So, first things first, happy holidays to those of you who celebrate the joy of the season, whatever your persuasion and holiday … proclivities … may be. May the season bring you happiness, togetherness, and good tidings.
And now that we have the saccharin (though honestly meant) portion of this post out of the way:
A Trilogy of Unveilings in Three Parts
Part I (Parts II and III to Follow at a Later Date)
I am now able to discuss one of the three announcements that I’ve been so cagey about over the last little while. Oddly enough, it’s the latest of the three.
I am now working as a Submissions Editor (“slush reader” for those who don’t like the fancy term) with Apex magazine! For those not familiar with Apex – and shame on you for that – it’s a magazine that tends toward the darker side of the fantastic. Some extraordinarily gifted authors have been printed in Apex under various editors. And speaking to that, Lynne M. Thomas took over editorship from Catherynne M. Valente (yes, it is entirely possible that one’s middle name must start with an “M” to edit Apex …) quite recently, so the magazine is experiencing a miniature rebirth – as occurs with any editorial hand off – with some guideline amendments and a renewed focus on internal slush intake as opposed to the automated, third-party intake system they were using.
Specifically, it means hiring on new staff. And voilà. Yours truly gets to work for a pro-rate, SFWA qualifying fiction market!
Told you there were magazine related announcements coming :p
I’ll unveil the other two when I’m able.
Future Lovecraft Gets Some Love
Rubedo, an Alchemy of Madness is as potent as the morphia dulling Eliana’s senses.
Flattery will get you everything :)
The reviewer – whose name I am not ignoring, I simply don’t know it, though I believe they go by “satyre” – cited a number of the stories and poems in the anthology as “having particular interest for [them]”, which is an excellent review to receive for an anthology, because it captures that elusive quality known as cohesiveness you ideally want in an anthology. Many anthologies, theme or otherwise, don’t quite hit all the right notes. When a reviewer states that many and/or all of the work in an anthology appealled to them you know you’ve got something special.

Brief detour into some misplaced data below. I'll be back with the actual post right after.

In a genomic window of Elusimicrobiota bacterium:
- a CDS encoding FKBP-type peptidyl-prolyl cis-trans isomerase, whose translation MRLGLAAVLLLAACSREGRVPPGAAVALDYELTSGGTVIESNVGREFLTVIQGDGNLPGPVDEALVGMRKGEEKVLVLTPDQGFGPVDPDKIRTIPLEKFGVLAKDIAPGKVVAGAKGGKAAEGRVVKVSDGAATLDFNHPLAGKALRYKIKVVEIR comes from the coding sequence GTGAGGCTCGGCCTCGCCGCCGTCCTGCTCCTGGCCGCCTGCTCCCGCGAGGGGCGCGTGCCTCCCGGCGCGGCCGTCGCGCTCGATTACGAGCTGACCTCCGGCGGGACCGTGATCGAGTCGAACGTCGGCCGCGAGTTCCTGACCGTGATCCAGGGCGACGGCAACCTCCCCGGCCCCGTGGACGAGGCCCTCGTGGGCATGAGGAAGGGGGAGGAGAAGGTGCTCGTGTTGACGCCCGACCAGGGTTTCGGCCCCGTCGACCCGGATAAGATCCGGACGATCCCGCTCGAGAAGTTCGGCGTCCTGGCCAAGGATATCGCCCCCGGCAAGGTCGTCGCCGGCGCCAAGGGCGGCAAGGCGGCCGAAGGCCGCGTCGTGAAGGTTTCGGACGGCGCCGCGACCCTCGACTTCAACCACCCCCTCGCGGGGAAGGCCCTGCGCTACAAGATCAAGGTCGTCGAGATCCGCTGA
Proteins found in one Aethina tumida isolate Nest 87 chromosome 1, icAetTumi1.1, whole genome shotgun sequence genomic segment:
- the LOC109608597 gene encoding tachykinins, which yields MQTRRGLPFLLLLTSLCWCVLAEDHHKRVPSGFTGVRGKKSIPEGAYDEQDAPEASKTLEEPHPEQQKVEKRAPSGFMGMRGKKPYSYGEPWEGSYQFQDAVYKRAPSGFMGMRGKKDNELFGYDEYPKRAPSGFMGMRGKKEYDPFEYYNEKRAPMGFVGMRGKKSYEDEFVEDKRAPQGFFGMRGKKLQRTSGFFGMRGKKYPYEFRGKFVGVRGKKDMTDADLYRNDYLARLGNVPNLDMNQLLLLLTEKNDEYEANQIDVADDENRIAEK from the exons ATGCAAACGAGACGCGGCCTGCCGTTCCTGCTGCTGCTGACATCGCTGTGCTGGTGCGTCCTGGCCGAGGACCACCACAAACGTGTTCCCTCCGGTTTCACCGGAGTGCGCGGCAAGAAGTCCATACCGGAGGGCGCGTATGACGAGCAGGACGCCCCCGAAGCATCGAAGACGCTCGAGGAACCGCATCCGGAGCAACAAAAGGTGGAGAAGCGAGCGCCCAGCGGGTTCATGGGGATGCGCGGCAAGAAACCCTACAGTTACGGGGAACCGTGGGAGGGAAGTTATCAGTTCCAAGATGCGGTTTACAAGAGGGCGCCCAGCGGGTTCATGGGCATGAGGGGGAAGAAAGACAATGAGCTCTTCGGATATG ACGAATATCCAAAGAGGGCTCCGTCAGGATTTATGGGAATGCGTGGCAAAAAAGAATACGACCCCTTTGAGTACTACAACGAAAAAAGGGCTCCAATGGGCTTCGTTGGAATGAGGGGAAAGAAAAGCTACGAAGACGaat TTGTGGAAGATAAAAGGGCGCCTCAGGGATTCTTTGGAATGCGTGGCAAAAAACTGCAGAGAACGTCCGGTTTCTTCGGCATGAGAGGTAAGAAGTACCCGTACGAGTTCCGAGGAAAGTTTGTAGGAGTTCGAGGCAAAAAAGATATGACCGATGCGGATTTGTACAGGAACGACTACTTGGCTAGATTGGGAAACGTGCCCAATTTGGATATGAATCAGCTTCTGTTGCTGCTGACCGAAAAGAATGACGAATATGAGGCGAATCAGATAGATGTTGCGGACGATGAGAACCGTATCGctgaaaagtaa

But the reviewer goes a step further with the final paragraph of their highly enjoyable review (bolding by me):
Admiration for the inclusion of strands of poetry in an anthology aside, Silvia Moreno-Garcia and Paula R. Stiles are to be commended for picking complementary stories and poems in distinct themes. The diversity of authors and settings is a delight for those jaded with dreary New England shores and dissections of Lovecraft’s racism. This anthology shows the bleak universe that HPL and his peers advocated finds roots in all soils. Which is as it should be. The cosmic horrors dwelling beyond our apprehension care little about such pettiness. This is a quality anthology and worthy of your attention if you’re a fan of this genre.
Can I get a “hot damn” from the audience?
That’s a pretty awesome first review for the anthology. And there’ll be more of them coming. I’m thinking I’d like to pull together a reviews page, so if you’re writing a review of the antho you can feel free to drop me a line because I’d love to read your review. Granted, I’d ideally like to pull together reviews of my work specifically, but I’d like to see how Future Lovecraft is being received in a more general sense as well.
And for those who are following along on the other side of this conversation, you can view announcements, updates, and Future Lovecraft related information on the FL Facebook page. And hey, if you’re in Toronto, Bakka Phoenix Books has several copies of the print version of the anthology. This is actually quite a treat since the print version of Future Lovecraft is generally available only through online ordering.
Also, I will blog about the launch party the Friends of the Merril Collection hosted back on Dec. 3rd once the photos are in – which I’ve been informed should be some time after Christmas, so not too long to wait now :)
In the meantime, if you’re looking for something to do, why not visit the Friends of the Merril Short Story Contest website? The reading period is open until Feb. 15, 2012, and I’m one of the Final Panel Judges, so you can’t lose. Also, it’s for a good cause, and there are cash prizes to be won, so good times all round, right?
Merry Cthulhumas to all, and to all a good night!
And remember: if there are sugar plums dancing in your head, you probably want to see a doctor about that.